Please contact E. B. Davis at for information on guest blogs and interviews. Interviews for August: (8/3) Dianne Freeman (8/10) Daryl Wood Gerber (8/17) E. B. Davis's Review of Granite Oath, James M. Jackson's new novel (8/24) Rose Kerr (8/31) V. M. Burns.

Friday, September 21, 2018

Is your butt-crack showing? by Warren Bull

Is your butt-crack showing?

Image by rawpixel on Upsplash
In the world of popular fashion, like most of us, I admire the saggy pants that allow a cunning reveal from behind of the underpants elastic. We can satisfy our curiosity about whether the wearer prefers tidy whiteys or colorful briefs.  But it is a faux pas to display one’s anatomy.
In the world of writing there are similar missteps that expose all too clearly the lack of savoir-faire of an inexperienced author, the equivalent naivety of wearing white after Labor Day.  
If someone wants your submission on paper, is it of any shade except bright white?  That, mon ami, is not bright. It marks you as uniformed.  If the submission is supposed to be in 12 point Times New Roman, do not use 16 point Edwardian Script any more than you would wear skinny heels with a short hemlines.
Is the format outside the rigid, expected custom? Tsk tsk.  How boring, how trite, are the antiquated expectations of the old guard, you may be thinking. Why not dare to show my irreverent creativity?
Why not? Cheri, the person who reads your submission will be a lackey of the establishment. Said underling will know that to forward a manuscript that shows contempt for the powers that be, would detract from efforts to become a member of the ruling elite.
Inclusion of what appear to you to be acts of noblesse oblige, such as allowing the editor/publisher to choose the title or suggesting the editor accept of you opus within the week, will result in your categorization as a rank newcomer — the operative word being rank. You would be viewed with a level of disdain comparable to how they would have judged you if you had worn combat books with parachute pants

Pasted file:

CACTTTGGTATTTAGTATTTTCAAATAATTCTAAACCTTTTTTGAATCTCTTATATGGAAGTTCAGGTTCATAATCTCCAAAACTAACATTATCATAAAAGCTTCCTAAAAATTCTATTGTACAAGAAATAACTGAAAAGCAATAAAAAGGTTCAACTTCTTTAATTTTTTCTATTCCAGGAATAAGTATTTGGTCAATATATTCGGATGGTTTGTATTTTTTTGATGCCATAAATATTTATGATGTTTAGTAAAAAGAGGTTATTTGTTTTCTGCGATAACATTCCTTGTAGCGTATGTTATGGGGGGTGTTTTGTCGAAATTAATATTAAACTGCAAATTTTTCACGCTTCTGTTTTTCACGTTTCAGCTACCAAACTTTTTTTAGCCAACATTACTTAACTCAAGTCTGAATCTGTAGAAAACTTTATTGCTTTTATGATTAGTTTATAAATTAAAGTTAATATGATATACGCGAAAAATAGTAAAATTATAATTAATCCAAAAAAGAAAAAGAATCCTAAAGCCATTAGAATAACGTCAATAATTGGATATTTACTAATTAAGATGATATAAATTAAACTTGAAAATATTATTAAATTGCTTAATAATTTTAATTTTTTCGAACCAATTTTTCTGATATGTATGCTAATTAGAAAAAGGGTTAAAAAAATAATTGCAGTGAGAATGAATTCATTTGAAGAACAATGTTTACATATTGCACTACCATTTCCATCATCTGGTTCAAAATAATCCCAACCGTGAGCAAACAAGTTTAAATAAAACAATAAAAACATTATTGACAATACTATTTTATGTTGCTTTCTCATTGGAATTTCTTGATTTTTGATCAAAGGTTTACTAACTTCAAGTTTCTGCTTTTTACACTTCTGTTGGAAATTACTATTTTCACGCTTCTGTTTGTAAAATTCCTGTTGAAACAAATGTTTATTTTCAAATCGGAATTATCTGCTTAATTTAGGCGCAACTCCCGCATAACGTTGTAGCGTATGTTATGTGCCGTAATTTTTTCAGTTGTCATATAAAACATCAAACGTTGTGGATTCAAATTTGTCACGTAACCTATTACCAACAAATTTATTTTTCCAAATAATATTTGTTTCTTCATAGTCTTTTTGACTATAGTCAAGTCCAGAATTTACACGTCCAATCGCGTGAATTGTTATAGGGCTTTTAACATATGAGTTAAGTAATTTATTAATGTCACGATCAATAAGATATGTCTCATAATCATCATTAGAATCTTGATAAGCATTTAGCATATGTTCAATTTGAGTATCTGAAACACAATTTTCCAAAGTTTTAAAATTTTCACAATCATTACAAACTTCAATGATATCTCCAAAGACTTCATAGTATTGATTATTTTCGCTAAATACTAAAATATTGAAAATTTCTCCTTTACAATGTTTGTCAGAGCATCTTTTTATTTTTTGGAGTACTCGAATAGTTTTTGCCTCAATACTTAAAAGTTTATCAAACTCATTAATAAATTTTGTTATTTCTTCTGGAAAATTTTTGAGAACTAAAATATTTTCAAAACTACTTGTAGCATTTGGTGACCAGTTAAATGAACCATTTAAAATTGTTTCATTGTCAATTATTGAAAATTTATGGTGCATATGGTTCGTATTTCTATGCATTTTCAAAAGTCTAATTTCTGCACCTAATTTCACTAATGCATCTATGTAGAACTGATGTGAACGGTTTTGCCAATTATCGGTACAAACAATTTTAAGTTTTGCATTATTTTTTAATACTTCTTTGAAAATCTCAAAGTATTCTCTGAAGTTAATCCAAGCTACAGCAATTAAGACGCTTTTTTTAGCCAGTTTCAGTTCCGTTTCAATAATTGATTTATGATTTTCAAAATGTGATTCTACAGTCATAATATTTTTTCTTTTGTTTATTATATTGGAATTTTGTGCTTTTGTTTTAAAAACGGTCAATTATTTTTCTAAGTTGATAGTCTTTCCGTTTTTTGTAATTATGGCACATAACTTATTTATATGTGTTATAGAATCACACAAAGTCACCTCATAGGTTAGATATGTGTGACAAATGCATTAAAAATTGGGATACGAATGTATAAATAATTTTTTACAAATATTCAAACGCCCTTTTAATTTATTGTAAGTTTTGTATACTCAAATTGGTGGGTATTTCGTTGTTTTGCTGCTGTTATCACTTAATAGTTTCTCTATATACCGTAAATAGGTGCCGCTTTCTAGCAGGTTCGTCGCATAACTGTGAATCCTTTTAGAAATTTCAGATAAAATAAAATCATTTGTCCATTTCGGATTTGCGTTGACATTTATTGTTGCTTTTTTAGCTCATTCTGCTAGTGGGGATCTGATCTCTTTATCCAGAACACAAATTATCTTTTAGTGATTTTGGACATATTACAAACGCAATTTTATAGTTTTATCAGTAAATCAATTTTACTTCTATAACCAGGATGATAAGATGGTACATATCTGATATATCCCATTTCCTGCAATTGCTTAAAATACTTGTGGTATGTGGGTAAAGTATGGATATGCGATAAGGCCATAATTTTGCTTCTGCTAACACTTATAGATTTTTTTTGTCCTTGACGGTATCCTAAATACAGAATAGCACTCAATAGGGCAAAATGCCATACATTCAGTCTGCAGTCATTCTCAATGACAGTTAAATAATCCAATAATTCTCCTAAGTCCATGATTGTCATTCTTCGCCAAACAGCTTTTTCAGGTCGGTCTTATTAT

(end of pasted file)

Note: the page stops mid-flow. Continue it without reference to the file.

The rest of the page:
Those who have climbed the mountain, inch by inch, foot by foot, are not likely to install an escalator for your convenience. You can of course rebel against tired convention. You can allow your brilliance free range and it will shine within you and perhaps within a small circle that recognizes your genius.
Should you, at some point, endeavor to expand your audience I would advise you, strictly entre nous, to learn the quaint customs and adopt the norms so that you may scale the heights before you break the chains of convention.


KM Rockwood said...

Ah, yes. We know we must practice conventional creativity if we want to succeed.

As we used to say about a teenage daughter who pictured herself as challenging the norms, she's wearing her non-conformist uniform today, as usual.

Margaret S. Hamilton said...

I'm in the middle of coaching scholarship candidates. I tell them to write the truth, but always keep the words "emphasize and focus" in mind. Start with your strongest attribute. This is your hook. Use examples. Be specific. Discuss a non-academic achievement. Weave in a few sentences of your backstory. Make yourself come alive on the page.

Linda Rodriguez said...

You want to stand out in their memories for the quality of your writing, not anything else. With everything else, you need to conform, so that they'll be willing to focus on that writing and get blown away.

Gloria Alden said...

Interesting blog, Warren. Since I'm self-published I don't have to follow those rules unless I'm submitting a short story to a contest.

jake devlin said...

So, SO, SOOO true, Warren. I've been accepting submissions for a new anthology of off-the-wall, outrageous short stories since March, and more than 25% haven't followed the formatting guidelines even remotely, and some of those people have long experience in selling their stories to magazines and other anthologies. On the other hand, most of even those stories do fit the content guidelines and are absolutely wacky, weird and wonderful. It just means we have to do some reformatting before sending them out to the judges and doing final prep for publication in January.